- 8 December 1942 - 6 January 1942
    - Battle of Bataan
        - 7 January 1942 - 9 April 1942       

           - serviced tanks of Provisional Tank Group Prisoner of War
    - 9 April 1942
        - Death March
            - POWs started march at Mariveles on the southern tip of Bataan
            - ran past Japanese artillery firing on Corregidor
                - American artillery returned fire
            - San Fernando - POWs packed into small wooden boxcars

                - each boxcar could hold eight horses or forty men
                - Japanese packed 100 POWs into each boxcar
                - POWs who died remained standing
            - Capas - POWs leave boxcars - dead fall out of cars
            - POWs walked last ten miles to Camp O'Donnell
POW Camps:
    - Philippines:
        - Camp O'Donnell:
            - 1 April 1942 - unfinished Filipino training base Japanese put into use as a POW camp
                - Japanese believed the camp could hold 15,000 to 20,000 POWs
            - POWs searched upon arrival at camp
                - those found with Japanese money were accused of looting
                - sent to guardhouse
                - over several days, gun shots heard southeast of the camp
                    - POWs who had money on them had been executed
            - Japanese took away any extra clothing from POWs as they entered the camp and refused to return it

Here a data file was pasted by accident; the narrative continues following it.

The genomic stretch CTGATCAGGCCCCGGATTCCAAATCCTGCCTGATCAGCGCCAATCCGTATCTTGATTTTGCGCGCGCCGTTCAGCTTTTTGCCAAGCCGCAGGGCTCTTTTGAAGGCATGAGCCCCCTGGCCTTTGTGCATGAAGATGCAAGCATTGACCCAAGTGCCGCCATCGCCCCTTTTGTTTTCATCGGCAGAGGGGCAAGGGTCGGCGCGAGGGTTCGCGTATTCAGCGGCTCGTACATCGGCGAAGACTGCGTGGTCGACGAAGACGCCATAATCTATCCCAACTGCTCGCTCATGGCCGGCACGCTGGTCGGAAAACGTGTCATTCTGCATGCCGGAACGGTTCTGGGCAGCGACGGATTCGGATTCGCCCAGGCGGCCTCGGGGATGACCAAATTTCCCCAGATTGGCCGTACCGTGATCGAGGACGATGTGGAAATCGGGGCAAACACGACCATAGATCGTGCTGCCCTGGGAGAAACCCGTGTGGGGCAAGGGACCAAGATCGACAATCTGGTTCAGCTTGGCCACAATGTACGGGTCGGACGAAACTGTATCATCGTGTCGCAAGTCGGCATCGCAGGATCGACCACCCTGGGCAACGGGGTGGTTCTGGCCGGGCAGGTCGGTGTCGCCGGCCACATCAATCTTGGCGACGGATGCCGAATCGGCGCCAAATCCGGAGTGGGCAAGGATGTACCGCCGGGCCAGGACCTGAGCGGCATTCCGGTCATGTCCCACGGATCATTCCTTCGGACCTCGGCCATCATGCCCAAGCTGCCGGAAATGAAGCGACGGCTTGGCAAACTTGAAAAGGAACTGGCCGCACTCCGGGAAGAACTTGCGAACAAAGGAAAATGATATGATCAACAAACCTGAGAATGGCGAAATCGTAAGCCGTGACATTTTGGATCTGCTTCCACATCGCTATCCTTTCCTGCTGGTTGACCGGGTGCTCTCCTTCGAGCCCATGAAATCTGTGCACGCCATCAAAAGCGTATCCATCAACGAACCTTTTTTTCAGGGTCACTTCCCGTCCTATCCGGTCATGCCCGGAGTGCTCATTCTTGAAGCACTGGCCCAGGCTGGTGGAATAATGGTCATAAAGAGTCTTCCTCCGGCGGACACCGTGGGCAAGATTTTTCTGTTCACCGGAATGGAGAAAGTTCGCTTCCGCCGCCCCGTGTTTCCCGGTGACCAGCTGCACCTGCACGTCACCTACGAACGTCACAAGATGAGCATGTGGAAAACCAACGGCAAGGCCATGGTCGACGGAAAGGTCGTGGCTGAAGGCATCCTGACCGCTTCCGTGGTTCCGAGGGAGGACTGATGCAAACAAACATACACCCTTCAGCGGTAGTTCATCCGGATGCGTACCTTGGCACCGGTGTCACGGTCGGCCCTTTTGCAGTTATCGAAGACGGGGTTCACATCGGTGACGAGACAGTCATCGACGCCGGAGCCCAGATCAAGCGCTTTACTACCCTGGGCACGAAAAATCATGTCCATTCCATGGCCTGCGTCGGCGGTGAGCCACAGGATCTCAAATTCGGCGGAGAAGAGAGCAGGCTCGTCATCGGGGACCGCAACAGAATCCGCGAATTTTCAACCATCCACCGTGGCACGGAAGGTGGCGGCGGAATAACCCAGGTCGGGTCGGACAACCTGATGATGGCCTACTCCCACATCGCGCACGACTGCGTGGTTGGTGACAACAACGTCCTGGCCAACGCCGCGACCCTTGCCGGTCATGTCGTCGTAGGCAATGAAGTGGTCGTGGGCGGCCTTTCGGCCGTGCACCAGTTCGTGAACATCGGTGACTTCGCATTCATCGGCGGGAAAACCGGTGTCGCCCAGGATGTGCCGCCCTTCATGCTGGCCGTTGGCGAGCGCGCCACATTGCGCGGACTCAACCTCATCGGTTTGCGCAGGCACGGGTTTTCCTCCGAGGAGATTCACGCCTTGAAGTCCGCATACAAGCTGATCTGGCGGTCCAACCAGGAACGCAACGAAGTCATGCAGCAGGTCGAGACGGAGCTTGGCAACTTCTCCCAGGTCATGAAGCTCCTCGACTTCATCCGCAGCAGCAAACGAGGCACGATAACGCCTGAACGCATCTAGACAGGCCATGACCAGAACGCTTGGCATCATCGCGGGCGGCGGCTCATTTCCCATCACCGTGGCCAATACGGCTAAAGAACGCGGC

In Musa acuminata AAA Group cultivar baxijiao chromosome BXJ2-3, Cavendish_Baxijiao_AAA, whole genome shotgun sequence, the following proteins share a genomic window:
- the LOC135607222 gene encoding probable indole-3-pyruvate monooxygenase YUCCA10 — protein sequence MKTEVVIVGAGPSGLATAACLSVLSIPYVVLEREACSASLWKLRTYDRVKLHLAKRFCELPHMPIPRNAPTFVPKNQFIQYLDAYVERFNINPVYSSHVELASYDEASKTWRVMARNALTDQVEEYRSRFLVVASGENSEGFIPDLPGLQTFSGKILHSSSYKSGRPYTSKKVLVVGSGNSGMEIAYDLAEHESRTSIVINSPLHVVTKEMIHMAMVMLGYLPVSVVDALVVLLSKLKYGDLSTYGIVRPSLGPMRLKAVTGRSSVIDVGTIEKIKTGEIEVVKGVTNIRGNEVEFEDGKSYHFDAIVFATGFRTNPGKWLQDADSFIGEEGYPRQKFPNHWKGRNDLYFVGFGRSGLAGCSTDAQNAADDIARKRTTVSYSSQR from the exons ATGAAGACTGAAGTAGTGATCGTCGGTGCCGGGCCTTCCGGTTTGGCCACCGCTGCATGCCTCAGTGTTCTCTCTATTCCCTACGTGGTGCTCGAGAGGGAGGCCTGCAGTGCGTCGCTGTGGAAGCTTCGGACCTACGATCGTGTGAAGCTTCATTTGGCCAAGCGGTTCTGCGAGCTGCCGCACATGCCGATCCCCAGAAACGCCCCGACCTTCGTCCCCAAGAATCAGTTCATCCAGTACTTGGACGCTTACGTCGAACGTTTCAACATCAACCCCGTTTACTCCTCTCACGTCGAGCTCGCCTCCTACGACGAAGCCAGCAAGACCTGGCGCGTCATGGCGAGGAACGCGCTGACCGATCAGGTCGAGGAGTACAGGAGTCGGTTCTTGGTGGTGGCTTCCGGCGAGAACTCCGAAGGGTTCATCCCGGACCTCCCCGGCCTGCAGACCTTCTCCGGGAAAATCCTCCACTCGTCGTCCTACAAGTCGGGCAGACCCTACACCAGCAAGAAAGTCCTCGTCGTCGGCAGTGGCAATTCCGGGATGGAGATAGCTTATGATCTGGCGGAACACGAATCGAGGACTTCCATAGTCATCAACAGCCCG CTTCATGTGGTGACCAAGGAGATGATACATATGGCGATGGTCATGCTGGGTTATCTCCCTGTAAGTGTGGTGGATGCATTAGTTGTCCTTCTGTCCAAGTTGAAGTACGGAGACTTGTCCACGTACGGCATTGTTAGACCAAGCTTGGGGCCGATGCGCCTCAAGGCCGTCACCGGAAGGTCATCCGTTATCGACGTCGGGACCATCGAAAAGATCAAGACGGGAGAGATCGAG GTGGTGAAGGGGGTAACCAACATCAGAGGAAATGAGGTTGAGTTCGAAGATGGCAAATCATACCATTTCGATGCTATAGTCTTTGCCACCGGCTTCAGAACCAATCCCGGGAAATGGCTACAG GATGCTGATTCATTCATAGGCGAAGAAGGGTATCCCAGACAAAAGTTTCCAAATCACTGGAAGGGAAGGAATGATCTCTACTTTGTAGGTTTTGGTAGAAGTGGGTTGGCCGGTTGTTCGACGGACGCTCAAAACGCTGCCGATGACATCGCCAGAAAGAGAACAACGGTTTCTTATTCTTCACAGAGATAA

- since no water was available for wash clothing, the POWs threw soiled clothing away
                - clothing was taken from dead
                - few of the POWs in the camp hospital had clothing
            - POWs were not allowed to bathe
            - only one water spigot for entire camp
                - POWs waited 2 hours to 8 hours to get a drink
                    - water frequently turned off by Japanese guards and next man in line waited as long as 4 hours for water to be turned on again
                    - mess kits could not be cleaned
                - POWs had to carry water 3 miles from a river to cook their meals
                - second water spigot installed a week after POWs arrived
            - slit trenches overflowed since many of the POWs had dysentery
                - flies were everywhere including in camp kitchens and food
            - camp hospital had no water, soap, or disinfectant
            - the senior POW doctor wrote a list of medicines he wanted to treat the sick and was told by the camp commandant, Capt. Yoshio
              Tsuneyoshi, never to write another letter
                - Tsuneyoshi said that all he wanted to know about the American POWs was their names and numbers when they died